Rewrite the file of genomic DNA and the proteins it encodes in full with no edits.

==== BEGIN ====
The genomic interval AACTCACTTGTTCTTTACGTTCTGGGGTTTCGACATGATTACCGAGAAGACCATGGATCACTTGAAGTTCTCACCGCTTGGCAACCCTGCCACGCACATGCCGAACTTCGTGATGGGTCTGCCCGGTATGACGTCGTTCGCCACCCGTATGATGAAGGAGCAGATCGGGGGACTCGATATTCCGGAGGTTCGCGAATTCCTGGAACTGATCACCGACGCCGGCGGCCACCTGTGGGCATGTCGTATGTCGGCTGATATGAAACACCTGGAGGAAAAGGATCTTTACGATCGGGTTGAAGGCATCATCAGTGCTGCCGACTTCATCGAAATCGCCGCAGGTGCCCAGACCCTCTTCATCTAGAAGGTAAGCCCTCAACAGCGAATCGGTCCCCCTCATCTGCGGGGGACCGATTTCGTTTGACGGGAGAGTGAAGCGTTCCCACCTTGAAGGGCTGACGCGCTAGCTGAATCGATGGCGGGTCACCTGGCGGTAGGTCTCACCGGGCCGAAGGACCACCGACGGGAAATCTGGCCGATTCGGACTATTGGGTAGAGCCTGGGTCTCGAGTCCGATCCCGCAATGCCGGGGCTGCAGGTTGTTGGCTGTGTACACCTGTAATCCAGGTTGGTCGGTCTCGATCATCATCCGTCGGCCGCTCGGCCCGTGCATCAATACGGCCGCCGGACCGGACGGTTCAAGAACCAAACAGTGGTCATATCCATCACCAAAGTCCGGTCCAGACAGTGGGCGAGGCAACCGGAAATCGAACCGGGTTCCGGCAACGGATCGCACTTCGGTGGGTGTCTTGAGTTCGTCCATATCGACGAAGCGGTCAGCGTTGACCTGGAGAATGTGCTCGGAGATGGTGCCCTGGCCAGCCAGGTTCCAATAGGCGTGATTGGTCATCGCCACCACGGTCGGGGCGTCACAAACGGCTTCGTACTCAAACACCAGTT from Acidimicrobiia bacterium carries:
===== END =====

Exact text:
The genomic interval AACTCACTTGTTCTTTACGTTCTGGGGTTTCGACATGATTACCGAGAAGACCATGGATCACTTGAAGTTCTCACCGCTTGGCAACCCTGCCACGCACATGCCGAACTTCGTGATGGGTCTGCCCGGTATGACGTCGTTCGCCACCCGTATGATGAAGGAGCAGATCGGGGGACTCGATATTCCGGAGGTTCGCGAATTCCTGGAACTGATCACCGACGCCGGCGGCCACCTGTGGGCATGTCGTATGTCGGCTGATATGAAACACCTGGAGGAAAAGGATCTTTACGATCGGGTTGAAGGCATCATCAGTGCTGCCGACTTCATCGAAATCGCCGCAGGTGCCCAGACCCTCTTCATCTAGAAGGTAAGCCCTCAACAGCGAATCGGTCCCCCTCATCTGCGGGGGACCGATTTCGTTTGACGGGAGAGTGAAGCGTTCCCACCTTGAAGGGCTGACGCGCTAGCTGAATCGATGGCGGGTCACCTGGCGGTAGGTCTCACCGGGCCGAAGGACCACCGACGGGAAATCTGGCCGATTCGGACTATTGGGTAGAGCCTGGGTCTCGAGTCCGATCCCGCAATGCCGGGGCTGCAGGTTGTTGGCTGTGTACACCTGTAATCCAGGTTGGTCGGTCTCGATCATCATCCGTCGGCCGCTCGGCCCGTGCATCAATACGGCCGCCGGACCGGACGGTTCAAGAACCAAACAGTGGTCATATCCATCACCAAAGTCCGGTCCAGACAGTGGGCGAGGCAACCGGAAATCGAACCGGGTTCCGGCAACGGATCGCACTTCGGTGGGTGTCTTGAGTTCGTCCATATCGACGAAGCGGTCAGCGTTGACCTGGAGAATGTGCTCGGAGATGGTGCCCTGGCCAGCCAGGTTCCAATAGGCGTGATTGGTCATCGCCACCACGGTCGGGGCGTCACAAACGGCTTCGTACTCAAACACCAGTT from Acidimicrobiia bacterium carries: